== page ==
Science Week 8: Gravity

A couple of resources to start you out for gravity.  First of all, the Let’s Read and Find Out title was Gravity is a Mystery by Franklyn Branley was a bit of a disappointment.  Unlike most of the Let’s Read and Find Out books, I didn’t feel that this one did a very good job at explaining gravity.  I’m not a scientist, so I really invite someone who understands physics better than I do to correct me if I’m wrong, but don’t scientists think they understand gravity reasonably well?  Why one object should attract another is never anything I’ve seen explained fully, but the basic concept makes sense.  However, this book kept insisting that scientists don’t even really know what gravity is.  The fact that gravity causes an attraction, not just to the earth, but also between all objects, was never mentioned in this book.

I much preferred the simpler, but useful book I Fall Down by Vicki Cobb.  I wouldn’t have minded this sparse picture book having a little more information.  However, it did do something very nice by warning the reader that you’ll need a number of household objects around to illustrate the concepts in the book.  I hate when I’m reading a science book that seems like it’s a text and it suddenly tells you to get up and do an experiment out of the blue.  It’s nice in concept, but sometimes I don’t budget our time for it or have the materials ready (even if it’s just a dishcloth or a scale).

My favorite book of resources this week was The Science Book of Gravity.  I’ve really been enjoying this series, which is from the early 90’s.  The experiments are all pretty simple, but focus on fun.  Not everything we’ve done from this series has worked, but most of the experiments have.  This week, I took nearly all our experiments from there.  I didn’t find anything simple for us to use from the Janice VanCleave book about gravity.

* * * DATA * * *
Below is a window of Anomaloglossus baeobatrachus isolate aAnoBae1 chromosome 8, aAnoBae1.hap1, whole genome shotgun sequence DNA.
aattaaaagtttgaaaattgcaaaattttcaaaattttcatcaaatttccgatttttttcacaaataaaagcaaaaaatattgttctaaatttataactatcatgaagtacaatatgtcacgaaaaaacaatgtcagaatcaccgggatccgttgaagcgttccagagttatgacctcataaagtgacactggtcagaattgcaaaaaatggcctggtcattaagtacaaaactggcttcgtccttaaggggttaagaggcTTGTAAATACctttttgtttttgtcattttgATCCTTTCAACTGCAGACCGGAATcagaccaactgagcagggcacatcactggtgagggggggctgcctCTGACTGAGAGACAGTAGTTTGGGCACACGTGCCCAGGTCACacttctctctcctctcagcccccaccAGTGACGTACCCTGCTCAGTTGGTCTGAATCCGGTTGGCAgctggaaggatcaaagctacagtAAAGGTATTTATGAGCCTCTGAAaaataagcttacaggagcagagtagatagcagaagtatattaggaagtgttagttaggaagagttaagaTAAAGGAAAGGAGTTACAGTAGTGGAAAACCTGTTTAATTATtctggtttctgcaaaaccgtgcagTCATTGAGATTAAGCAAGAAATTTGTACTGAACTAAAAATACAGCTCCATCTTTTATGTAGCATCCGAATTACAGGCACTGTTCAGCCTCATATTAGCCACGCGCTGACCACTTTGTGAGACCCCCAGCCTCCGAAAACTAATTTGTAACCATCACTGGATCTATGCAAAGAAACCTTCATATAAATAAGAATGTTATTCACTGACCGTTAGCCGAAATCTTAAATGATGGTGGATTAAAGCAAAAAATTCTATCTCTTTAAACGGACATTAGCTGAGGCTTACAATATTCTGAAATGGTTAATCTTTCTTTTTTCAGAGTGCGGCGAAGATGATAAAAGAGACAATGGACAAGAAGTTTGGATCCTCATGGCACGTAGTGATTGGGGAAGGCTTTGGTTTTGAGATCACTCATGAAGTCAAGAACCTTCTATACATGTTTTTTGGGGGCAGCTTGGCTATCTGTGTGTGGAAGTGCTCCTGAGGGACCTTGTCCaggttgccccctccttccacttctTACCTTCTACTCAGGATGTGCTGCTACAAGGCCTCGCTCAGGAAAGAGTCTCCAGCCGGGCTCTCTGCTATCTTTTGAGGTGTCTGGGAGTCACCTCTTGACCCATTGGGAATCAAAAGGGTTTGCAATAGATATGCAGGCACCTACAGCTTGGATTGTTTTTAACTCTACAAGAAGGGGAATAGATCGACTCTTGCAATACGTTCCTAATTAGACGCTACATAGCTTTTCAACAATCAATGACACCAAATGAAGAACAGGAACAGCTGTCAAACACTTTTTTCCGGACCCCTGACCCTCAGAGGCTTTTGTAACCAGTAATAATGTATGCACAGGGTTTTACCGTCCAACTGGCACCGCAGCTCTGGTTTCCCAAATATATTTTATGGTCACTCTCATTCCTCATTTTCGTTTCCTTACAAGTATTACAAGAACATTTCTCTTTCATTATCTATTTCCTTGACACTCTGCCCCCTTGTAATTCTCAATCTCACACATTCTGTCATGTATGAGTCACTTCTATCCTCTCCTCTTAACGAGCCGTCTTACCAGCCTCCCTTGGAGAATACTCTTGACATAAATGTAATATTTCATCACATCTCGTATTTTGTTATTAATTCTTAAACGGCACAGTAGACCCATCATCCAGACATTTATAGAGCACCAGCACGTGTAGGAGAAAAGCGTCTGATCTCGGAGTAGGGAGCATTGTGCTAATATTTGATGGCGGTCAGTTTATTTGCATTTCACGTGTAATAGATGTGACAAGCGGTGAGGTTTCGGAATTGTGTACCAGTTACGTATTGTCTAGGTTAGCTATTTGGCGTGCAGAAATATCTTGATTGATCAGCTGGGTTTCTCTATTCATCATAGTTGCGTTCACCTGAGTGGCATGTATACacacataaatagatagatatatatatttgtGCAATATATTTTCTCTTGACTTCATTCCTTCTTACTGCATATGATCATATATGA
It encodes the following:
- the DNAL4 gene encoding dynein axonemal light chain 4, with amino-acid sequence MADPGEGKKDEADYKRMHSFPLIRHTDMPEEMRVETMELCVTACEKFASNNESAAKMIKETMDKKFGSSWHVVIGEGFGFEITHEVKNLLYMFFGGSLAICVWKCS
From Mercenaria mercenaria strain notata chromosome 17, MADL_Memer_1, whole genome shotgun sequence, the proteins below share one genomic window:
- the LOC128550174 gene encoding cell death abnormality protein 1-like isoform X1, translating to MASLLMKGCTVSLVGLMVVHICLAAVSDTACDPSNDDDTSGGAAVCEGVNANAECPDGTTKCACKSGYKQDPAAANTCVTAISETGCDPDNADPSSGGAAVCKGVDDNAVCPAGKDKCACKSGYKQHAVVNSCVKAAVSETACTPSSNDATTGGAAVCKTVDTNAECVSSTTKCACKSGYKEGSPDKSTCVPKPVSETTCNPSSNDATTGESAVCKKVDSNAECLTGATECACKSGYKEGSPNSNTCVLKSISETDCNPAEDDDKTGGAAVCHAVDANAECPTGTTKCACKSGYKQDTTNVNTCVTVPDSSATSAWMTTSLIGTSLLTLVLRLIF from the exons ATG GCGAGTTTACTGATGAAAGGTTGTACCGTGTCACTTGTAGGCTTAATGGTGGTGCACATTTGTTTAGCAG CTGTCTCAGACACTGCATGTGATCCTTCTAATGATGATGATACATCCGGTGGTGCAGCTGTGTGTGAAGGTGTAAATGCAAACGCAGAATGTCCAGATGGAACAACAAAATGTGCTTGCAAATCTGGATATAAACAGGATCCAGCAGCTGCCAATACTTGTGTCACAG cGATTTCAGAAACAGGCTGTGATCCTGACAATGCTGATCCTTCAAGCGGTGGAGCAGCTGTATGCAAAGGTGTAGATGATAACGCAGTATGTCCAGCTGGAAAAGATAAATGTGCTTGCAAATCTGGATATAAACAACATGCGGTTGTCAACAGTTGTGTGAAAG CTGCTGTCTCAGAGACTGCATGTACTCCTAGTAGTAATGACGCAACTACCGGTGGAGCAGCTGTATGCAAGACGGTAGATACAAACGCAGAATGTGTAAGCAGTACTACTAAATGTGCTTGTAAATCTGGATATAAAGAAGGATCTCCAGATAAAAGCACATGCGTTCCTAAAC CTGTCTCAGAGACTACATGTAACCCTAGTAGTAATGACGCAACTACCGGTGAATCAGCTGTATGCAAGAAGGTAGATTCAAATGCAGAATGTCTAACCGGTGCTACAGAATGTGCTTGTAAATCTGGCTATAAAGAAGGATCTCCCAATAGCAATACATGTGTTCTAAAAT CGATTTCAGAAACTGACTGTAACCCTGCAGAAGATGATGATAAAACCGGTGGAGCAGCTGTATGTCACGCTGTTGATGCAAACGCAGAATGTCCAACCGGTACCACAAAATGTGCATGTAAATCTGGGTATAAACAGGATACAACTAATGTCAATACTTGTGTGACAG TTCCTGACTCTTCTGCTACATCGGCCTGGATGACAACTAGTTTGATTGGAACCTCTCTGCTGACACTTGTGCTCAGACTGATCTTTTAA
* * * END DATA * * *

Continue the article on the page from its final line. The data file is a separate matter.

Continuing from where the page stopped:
We began with an experiment that you absolutely must try, even if physics isn’t your topic this year.  I rank this among the truly excellent home science demonstrations I’ve seen in my life.  Here’s what you do:

  1. Take a small water balloon and fill it with water.  It should be about the size of a clementine or maybe a tangerine.  A grapefruit is too big.
  2. Open the mouth of a regular balloon very wide and have a partner put the water balloon inside the regular one.  Roll up the mouth so that the water balloon is inside.  Both balloons have some give, so it may take some shimmying, but it can be done.
  3. Blow up the regular balloon and tie it.
  4. Now play with it.  The center of the balloon’s gravity isn’t where you expect and it constantly moves, causing the balloon to act in unexpected ways.  Trust me.  We all giggled as we tried to throw and catch it.

Nothing we did topped that, but we did do a few other fun things.  We built a marble run to think about how gravity pulls us downward all the time.  We weighed ourselves.  We made a simple scale and “weighed” objects by hanging them on a rubber band and seeing how much they pulled on the rubber band.  We also dropped a large combination of objects and watched to see if they hit the floor at the same time.  We dropped some of them into modeling clay (though I realize now Play-doh would have worked better) to see what type of object made the biggest dents.

We enjoyed a couple of good videos.  First, the Eureka video on gravity was a good one.  I’ve posted about this series before, so I’ll just link to it.  You can see it here.  We also, of course, enjoyed the Bill Nye episode about gravity.  Finally, did you know there’s a Schoolhouse Rock video about gravity?  Well, now you do!

Finally, we did one last fun experiment.  Using modeling clay (this was really a modeling clay heavy week), we stuck marbles into one corner of a jar lid.  If you place the lid on a slope with the marbles slightly to the upper end of the slope, the jar lid with roll upward.  But it’s not defying gravity!  The marbles are the heaviest things and they need to go down the quickest way.  Anyway, three of our four lids failed because they weren’t flat on the edge, so make sure you have a completely flat rimmed lid for this one.  Below is a picture of the inside of one of the lids that did not work.  Alas.  But you get the idea.

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